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Small semiweakly universal Turing machines
 Machines, Computations and Universality (MCU), volume 4664 of LNCS
, 2007
"... Abstract. We present three small universal Turing machines that have 3 states and 7 symbols, 4 states and 5 symbols, and 2 states and 13 symbols, respectively. These machines are semiweakly universal which means that on one side of the input they have an infinitely repeated word, and on the other s ..."
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Abstract. We present three small universal Turing machines that have 3 states and 7 symbols, 4 states and 5 symbols, and 2 states and 13 symbols, respectively. These machines are semiweakly universal which means that on one side of the input they have an infinitely repeated word, and on the other side there is the usual infinitely repeated blank symbol. This work can be regarded as a continuation of early work by Watanabe on semiweak machines. One of our machines has only 17 transition rules, making it the smallest known semiweakly universal Turing machine. Interestingly, two of our machines are symmetric with Watanabe’s 7state and 3symbol, and 5state and 4symbol machines, even though we use a different simulation technique. 1.
Small weakly universal Turing machines
"... Abstract. We give small universal Turing machines with statesymbol pairs of (6, 2), (3,3) and (2,4). These machines are weakly universal, which means that they have an infinitely repeated word to the left of their input and another to the right. They simulate Rule 110 and are currently the smallest ..."
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Cited by 11 (6 self)
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Abstract. We give small universal Turing machines with statesymbol pairs of (6, 2), (3,3) and (2,4). These machines are weakly universal, which means that they have an infinitely repeated word to the left of their input and another to the right. They simulate Rule 110 and are currently the smallest known weakly universal Turing machines. Despite their small size these machines are efficient polynomial time simulators of Turing machines. 1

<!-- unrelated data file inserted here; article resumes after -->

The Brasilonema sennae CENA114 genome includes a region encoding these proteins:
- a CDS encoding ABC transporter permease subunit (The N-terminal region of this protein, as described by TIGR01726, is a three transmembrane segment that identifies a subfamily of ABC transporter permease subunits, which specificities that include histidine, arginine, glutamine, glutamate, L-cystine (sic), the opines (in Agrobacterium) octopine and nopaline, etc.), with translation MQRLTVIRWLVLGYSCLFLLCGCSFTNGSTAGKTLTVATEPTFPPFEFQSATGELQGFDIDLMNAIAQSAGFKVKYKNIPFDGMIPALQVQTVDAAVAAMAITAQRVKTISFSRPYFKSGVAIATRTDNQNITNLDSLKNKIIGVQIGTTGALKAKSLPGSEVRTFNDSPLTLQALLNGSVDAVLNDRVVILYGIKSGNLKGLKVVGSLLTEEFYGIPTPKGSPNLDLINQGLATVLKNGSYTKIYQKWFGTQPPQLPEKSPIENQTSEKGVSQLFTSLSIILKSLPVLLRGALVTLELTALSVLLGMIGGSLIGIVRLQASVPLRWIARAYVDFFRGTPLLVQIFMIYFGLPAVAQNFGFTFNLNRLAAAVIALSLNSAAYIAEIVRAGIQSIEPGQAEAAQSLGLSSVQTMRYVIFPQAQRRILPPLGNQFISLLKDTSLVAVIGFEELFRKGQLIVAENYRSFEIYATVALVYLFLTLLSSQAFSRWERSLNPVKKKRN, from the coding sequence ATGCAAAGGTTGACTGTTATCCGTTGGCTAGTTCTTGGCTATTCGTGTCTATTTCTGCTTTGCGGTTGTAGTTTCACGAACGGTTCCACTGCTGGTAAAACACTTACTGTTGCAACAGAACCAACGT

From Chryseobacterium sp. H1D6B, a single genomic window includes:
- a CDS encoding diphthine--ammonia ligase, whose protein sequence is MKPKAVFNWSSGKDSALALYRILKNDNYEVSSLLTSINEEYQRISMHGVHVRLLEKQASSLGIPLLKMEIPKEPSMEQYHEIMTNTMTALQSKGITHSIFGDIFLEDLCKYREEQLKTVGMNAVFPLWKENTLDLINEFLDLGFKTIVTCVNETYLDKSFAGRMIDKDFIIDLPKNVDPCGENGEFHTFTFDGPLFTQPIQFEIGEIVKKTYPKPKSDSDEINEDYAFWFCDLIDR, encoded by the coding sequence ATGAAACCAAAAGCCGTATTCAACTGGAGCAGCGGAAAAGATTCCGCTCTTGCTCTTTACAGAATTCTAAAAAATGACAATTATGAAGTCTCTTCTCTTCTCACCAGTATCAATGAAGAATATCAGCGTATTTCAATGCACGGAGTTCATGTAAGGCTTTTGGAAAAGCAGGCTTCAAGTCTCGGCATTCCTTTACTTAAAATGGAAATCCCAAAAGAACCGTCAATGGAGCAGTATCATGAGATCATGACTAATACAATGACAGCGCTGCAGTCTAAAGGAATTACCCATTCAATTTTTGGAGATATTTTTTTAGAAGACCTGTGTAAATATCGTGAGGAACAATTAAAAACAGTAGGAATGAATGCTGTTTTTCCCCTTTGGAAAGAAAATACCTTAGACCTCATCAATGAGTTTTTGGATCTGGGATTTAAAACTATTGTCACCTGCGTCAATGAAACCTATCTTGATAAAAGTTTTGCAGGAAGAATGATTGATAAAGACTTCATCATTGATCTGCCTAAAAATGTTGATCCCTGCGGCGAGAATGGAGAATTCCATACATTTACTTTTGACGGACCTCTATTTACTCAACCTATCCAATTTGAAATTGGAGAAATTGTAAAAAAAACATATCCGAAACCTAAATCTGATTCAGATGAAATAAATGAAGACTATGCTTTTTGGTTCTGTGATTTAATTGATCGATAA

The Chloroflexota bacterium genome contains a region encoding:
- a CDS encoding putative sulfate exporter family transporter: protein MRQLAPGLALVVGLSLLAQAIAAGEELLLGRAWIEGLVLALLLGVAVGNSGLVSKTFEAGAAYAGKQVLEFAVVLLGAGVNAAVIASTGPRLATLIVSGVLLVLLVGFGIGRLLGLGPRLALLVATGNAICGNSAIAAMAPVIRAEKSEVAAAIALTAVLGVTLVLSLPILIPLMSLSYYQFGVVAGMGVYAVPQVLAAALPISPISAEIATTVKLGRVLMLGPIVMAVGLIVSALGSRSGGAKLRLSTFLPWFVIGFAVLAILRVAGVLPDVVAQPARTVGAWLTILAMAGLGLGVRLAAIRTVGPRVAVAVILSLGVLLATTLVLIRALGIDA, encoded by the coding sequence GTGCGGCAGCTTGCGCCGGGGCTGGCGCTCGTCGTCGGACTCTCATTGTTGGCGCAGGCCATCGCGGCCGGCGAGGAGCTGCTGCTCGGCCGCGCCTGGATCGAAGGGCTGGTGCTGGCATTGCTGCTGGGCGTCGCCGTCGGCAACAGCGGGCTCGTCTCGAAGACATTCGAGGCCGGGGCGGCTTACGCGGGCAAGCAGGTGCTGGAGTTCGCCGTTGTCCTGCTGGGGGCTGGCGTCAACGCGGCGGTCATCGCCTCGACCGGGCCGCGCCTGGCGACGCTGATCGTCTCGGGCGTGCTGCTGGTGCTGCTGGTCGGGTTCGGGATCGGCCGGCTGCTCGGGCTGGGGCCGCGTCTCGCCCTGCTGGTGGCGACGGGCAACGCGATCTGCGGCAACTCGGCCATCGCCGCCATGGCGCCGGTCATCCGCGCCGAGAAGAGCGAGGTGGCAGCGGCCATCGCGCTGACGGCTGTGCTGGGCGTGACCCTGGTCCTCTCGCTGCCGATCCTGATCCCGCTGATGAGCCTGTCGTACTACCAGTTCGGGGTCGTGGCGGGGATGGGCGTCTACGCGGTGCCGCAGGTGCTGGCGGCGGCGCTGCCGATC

The complexity of small universal Turing machines: a survey, Theor. Comput. Sci
, 2009
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What is Naturelike Computation? A Behavioural Approach and a Notion of
 Programmability, Philosophy & Technology, 2012, DOI
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NatureLike Computation and a Measure of Programmability
, 2012
"... I will propose an alternative behavioural definition of computation (naturelike) based on whether a system is capable of reacting to the environment—the input—as reflected in a measure of programmability. This will be done by using a phase transition coefficient previously defined in an attempt to ..."
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I will propose an alternative behavioural definition of computation (naturelike) based on whether a system is capable of reacting to the environment—the input—as reflected in a measure of programmability. This will be done by using a phase transition coefficient previously defined in an attempt to characterise the dynamical behaviour of cellular automata and other rulebased systems. The transition coefficient measures the sensitivity of a system to external stimuli and will be used to define the susceptibility of a system to being (efficiently) programmed.